This video shows examples of functional flow diagrams and describes a step-by-step process to create the diagram.
- So, where do you start? The answer always starts with the external entity whose relationship you are looking to analyze. In nearly all cases, it is the customer that initiates the process based on their needs, wants, or expectations. The functional flow diagram is the next level of detail. By focusing on a single external entity, you can map out what functions are required inside your organization, providing context to the relationship that you are now analyzing.
Think of a bit like a context diagram within a context diagram. Rather than providing context to the organization itself, you are now providing context to the interaction between these two entities. Choose the external entity and interaction that you want to focus on in the functional flow diagram. In this case, we will choose the customer making a purchase. Have a think about all the potential stakeholders of functional areas within your organization, their involvement throughout the intimate process you are analyzing.
With all of the potential stakeholders listed, you're now in a great position to work with them in validating their involvement. The best way to achieve this is to run high-level process workshops with subject matter experts from the areas that you believe are impacted, especially if you are not. It's a great way to whiteboard each function from end to end. These stakeholders will be able to tell you if their respective areas are involved or not. We will now walk through an example of how to create a functional flow diagram.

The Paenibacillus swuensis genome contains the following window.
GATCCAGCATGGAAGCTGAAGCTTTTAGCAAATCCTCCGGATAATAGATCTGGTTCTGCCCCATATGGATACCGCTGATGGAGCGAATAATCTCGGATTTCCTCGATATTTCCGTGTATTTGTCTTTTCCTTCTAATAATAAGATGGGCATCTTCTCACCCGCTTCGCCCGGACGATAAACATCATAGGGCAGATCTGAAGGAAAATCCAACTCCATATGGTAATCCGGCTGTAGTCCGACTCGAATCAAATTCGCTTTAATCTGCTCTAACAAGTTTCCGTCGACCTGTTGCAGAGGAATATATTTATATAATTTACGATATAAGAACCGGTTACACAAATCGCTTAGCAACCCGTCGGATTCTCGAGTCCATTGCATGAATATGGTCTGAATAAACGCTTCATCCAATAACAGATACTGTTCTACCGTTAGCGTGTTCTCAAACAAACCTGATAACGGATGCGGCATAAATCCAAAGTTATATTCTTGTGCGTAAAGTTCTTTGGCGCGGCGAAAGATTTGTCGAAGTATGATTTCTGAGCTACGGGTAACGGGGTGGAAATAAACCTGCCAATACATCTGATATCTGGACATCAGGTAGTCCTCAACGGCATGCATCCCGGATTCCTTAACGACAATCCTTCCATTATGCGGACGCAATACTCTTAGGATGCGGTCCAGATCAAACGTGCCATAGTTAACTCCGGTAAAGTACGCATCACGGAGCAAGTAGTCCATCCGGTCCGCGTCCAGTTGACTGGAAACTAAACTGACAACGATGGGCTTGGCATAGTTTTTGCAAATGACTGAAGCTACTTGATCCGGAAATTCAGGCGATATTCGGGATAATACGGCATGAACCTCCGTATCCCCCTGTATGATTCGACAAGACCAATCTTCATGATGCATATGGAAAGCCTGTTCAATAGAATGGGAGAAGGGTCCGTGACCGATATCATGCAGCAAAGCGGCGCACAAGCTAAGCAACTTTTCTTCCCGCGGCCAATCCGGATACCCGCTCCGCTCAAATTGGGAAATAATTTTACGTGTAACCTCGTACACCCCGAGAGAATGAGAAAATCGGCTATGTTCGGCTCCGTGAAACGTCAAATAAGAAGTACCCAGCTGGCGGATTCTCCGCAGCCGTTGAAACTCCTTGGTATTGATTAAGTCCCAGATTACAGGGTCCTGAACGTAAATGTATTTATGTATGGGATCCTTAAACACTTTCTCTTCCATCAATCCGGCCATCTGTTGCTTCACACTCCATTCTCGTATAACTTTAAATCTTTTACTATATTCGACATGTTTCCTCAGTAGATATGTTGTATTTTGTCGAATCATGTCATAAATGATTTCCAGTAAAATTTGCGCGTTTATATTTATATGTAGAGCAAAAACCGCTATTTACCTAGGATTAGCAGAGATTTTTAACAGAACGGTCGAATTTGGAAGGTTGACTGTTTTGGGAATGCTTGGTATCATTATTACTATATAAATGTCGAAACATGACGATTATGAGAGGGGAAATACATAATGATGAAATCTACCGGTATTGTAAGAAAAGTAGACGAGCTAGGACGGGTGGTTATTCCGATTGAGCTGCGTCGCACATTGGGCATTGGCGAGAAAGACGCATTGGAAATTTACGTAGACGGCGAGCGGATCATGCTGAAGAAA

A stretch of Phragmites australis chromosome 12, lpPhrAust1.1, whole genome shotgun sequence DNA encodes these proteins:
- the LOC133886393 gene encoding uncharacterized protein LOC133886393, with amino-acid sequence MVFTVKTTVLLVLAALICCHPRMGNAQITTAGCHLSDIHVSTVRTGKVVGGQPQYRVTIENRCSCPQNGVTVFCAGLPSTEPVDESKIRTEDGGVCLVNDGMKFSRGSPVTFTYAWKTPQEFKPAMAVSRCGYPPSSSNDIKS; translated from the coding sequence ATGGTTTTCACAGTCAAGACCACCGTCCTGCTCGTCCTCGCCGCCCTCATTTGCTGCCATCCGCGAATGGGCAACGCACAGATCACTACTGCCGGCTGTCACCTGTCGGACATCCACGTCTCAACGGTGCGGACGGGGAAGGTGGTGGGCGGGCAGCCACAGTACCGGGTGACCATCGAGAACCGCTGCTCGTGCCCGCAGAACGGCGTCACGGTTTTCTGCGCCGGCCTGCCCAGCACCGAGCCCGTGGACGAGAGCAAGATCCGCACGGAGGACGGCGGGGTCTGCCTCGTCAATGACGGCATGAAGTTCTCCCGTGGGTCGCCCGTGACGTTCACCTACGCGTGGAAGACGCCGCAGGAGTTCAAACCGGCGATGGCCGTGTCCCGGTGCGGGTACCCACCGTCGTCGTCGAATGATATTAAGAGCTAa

Firstly, we start with drawing an oval, and labeling inside the oval with the narrative, customer. The customer initiates a purchase request against the merchant selling the process. You will note that we do not map what was purchased, though only capture that a purchase has been requested. The merchant then needs to determine if the customer has authority to make the purchase by sending a request for approval to the authorizations department. The decisions on the request for approval is returned to the merchant, and the merchant sends a charge receipt to the customer.
The authorization department also sends the purchase information onto the billing department. The billing department is required to send a bill to the customer. The customer makes the purchase payment which was received by the billing department, and a statement is sent to the customer. The customer happily leaves the merchant with their newly purchased goods. So, the core of creating a functional flow diagram is one, draw a circle to represent each functional area.
Secondly, connect the areas with arrows to illustrate their relationships, and thirdly, label the arrows to identify what is exchanged in the two areas. Remember, at no time does the functional flow diagram mention anything about how the merchant requests approval, or how the billing department issues a receipt. These steps are captured in a process flow chart at a later stage. Then lastly, be sure to check back in with the stakeholders that represented each of the functional areas and validate your functional flow diagram.
They'll be delighted to see that their area has been captured correctly, and you'll be prepared for more detailed analysis.
- Using common modeling tools
- Determining when to use a particular modeling diagram
- Avoiding the pitfalls associated with each diagram
- Creating diagrams
- Leveraging key stakeholders